Although I am somewhat late to the party, you would have all seen the film whether I told you to or not, so I’m not concerned with the tardiness of this piece. I am also eschewing the guidelines for reviewing, embracing the role of critic instead, so if you’re in the 5% who have yet to see the box office record breaker (rectify that immediately), consider yourself forewarned.
Even with 5 months left in 2008, I guarantee you will not find a film this magnificently entertaining all year. Allow me to retain my ‘reviewers’ cap for a moment and say that if you consider yourself a movie lover of any significant worth, this is the one film that must be seen theatrically. Must. And having seen it in both standard 35mm and in IMAX, I can happily regurgitate what hundreds of others have said over the past few weeks: you have not truly seen The Dark Knight until you’ve seen it in IMAX. The difference is night and day, due to Christopher Nolan’s brilliant decision (I can only hope other directors follow his lead) to film the action sequences entirely with specialized IMAX cameras. When Batman leaps off a building in Hong Kong and the camera gleefully follows his plummeting descent, it sucked the breath out of my lungs. Literally. The Dark Knight is one of the most exciting, adrenaline-fueled films I have ever seen.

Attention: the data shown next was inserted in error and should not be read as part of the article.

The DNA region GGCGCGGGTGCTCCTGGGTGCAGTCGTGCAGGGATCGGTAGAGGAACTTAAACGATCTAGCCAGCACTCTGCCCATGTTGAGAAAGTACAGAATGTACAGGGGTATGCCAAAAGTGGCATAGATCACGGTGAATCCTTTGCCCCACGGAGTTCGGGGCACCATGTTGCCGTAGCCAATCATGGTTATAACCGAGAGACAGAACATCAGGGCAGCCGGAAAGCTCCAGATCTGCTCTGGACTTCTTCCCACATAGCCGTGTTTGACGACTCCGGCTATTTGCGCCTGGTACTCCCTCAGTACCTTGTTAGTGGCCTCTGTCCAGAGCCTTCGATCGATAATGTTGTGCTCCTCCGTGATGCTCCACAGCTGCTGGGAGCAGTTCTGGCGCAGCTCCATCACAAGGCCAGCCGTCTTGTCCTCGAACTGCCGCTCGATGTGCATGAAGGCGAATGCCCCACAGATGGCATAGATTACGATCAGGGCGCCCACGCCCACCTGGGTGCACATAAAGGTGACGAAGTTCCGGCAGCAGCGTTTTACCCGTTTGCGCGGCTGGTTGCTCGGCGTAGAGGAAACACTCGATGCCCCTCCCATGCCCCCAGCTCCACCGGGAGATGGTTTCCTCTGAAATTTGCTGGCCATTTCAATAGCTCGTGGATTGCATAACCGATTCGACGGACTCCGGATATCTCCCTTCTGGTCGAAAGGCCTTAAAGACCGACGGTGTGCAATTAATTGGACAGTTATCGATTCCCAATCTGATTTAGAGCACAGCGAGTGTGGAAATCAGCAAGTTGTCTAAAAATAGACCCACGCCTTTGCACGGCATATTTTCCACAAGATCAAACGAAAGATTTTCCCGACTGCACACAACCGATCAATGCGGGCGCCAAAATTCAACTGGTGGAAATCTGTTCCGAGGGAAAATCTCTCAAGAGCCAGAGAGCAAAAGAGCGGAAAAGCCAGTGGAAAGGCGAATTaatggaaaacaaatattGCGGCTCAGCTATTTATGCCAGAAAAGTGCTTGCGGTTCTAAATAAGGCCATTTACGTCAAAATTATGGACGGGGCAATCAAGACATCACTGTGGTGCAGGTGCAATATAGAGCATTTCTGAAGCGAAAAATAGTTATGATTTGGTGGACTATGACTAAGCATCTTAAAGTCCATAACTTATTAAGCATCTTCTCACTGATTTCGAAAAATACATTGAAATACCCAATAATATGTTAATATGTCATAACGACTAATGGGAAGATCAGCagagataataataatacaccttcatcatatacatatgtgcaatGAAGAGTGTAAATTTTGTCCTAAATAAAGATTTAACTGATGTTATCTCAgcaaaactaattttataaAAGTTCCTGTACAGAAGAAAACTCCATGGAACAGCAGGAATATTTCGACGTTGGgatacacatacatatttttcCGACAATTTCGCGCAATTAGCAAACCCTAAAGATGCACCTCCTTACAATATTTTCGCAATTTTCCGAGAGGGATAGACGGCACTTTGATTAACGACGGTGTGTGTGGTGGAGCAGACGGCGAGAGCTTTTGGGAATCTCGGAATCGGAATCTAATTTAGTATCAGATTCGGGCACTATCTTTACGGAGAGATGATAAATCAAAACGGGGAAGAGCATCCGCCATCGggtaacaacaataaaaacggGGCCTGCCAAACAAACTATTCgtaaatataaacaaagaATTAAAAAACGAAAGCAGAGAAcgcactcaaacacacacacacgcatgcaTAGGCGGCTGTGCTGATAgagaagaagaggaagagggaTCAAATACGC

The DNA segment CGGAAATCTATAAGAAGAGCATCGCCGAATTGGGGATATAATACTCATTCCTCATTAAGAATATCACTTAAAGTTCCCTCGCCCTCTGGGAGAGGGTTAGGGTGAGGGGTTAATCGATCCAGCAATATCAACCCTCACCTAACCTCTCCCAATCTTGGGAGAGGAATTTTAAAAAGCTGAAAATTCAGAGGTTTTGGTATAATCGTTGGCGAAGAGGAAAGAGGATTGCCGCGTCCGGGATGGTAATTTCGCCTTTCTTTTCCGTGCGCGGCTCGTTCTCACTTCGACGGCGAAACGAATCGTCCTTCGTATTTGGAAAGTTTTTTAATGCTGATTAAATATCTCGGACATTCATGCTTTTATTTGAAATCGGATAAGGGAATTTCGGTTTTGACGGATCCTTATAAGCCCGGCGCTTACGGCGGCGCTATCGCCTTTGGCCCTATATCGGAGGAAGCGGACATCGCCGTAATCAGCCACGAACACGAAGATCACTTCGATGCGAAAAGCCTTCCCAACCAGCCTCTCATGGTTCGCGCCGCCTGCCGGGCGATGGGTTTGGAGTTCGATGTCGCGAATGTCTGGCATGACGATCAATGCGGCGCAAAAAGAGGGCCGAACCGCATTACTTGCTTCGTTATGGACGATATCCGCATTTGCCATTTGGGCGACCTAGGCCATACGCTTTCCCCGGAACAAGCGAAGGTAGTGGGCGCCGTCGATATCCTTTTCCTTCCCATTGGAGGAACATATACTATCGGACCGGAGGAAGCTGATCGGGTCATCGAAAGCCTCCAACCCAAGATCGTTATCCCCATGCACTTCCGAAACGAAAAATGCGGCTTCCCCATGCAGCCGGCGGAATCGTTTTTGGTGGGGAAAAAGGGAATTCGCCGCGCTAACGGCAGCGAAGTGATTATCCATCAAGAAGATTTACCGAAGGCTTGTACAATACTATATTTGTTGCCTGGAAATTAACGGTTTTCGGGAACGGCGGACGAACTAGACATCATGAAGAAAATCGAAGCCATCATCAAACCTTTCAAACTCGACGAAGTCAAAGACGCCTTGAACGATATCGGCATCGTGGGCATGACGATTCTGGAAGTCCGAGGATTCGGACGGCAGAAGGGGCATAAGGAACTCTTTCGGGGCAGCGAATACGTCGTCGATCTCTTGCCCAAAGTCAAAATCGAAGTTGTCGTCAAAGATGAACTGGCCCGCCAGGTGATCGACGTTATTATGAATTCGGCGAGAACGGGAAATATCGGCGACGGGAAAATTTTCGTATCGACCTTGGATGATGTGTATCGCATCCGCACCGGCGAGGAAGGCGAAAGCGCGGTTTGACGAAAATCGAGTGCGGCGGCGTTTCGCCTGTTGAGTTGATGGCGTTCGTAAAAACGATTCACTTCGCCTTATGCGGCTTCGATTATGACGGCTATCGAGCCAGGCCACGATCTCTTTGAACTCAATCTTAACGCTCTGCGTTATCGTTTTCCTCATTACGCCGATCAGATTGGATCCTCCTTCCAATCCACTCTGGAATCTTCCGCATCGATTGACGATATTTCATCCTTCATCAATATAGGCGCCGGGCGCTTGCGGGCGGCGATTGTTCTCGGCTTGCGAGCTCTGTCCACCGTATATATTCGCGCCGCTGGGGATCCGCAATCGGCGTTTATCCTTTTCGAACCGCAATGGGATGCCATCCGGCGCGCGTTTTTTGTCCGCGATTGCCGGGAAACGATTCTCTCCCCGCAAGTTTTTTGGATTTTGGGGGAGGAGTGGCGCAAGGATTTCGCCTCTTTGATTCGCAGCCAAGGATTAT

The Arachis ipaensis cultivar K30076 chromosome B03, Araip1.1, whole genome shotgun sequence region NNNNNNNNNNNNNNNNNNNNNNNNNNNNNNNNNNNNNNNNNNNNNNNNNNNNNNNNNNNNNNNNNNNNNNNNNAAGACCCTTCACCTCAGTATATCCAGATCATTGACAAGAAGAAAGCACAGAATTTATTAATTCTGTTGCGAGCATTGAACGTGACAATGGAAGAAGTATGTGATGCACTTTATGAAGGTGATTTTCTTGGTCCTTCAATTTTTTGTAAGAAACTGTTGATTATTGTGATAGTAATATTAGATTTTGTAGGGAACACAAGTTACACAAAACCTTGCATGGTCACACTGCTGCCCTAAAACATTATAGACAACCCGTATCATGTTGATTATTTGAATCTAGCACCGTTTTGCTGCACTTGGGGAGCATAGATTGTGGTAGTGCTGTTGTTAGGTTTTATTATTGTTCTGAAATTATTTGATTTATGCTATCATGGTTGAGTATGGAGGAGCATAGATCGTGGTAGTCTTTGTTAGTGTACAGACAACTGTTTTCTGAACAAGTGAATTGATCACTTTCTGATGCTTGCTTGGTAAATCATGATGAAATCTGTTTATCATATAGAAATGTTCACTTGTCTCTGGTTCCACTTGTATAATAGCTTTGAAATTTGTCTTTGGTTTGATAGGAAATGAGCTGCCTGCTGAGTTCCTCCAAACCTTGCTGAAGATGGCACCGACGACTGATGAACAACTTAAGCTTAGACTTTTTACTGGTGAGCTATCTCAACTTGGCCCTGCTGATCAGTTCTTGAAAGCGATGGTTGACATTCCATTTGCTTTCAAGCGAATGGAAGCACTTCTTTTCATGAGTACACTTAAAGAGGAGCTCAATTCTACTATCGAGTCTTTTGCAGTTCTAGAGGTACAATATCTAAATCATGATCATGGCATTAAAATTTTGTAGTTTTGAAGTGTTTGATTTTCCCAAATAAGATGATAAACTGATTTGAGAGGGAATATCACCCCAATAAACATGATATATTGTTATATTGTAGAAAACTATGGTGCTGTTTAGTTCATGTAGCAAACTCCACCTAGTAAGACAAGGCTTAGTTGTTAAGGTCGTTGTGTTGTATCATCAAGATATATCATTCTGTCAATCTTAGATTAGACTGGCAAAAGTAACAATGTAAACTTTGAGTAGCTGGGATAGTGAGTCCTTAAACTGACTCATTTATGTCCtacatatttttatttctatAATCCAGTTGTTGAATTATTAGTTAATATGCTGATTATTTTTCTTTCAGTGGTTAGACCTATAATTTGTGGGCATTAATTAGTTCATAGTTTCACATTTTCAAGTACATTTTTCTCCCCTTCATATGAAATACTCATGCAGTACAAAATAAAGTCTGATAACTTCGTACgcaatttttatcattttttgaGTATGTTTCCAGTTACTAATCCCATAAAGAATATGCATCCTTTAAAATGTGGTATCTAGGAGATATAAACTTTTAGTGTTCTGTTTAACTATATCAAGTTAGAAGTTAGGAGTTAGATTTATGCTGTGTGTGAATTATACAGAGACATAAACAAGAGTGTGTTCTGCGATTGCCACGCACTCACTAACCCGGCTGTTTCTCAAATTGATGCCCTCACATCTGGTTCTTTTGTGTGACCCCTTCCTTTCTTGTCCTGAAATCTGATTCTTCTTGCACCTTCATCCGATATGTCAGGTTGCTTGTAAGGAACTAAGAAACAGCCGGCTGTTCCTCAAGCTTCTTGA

But plenty of films manage to be exciting, even incredibly so. Wanted, Iron Man, and Hellboy 2: The Golden Army, each comic book adaptations debuting in the past 3 months, have all registered shockingly high on the fun-o-meter. And while Batman Begins, Nolan’s previous foray into the world of the caped crusader, was considered by many to be the cream of the superhero crop, it remained securely anchored to the ground by its comic book origins. What, then, makes The Dark Knight different?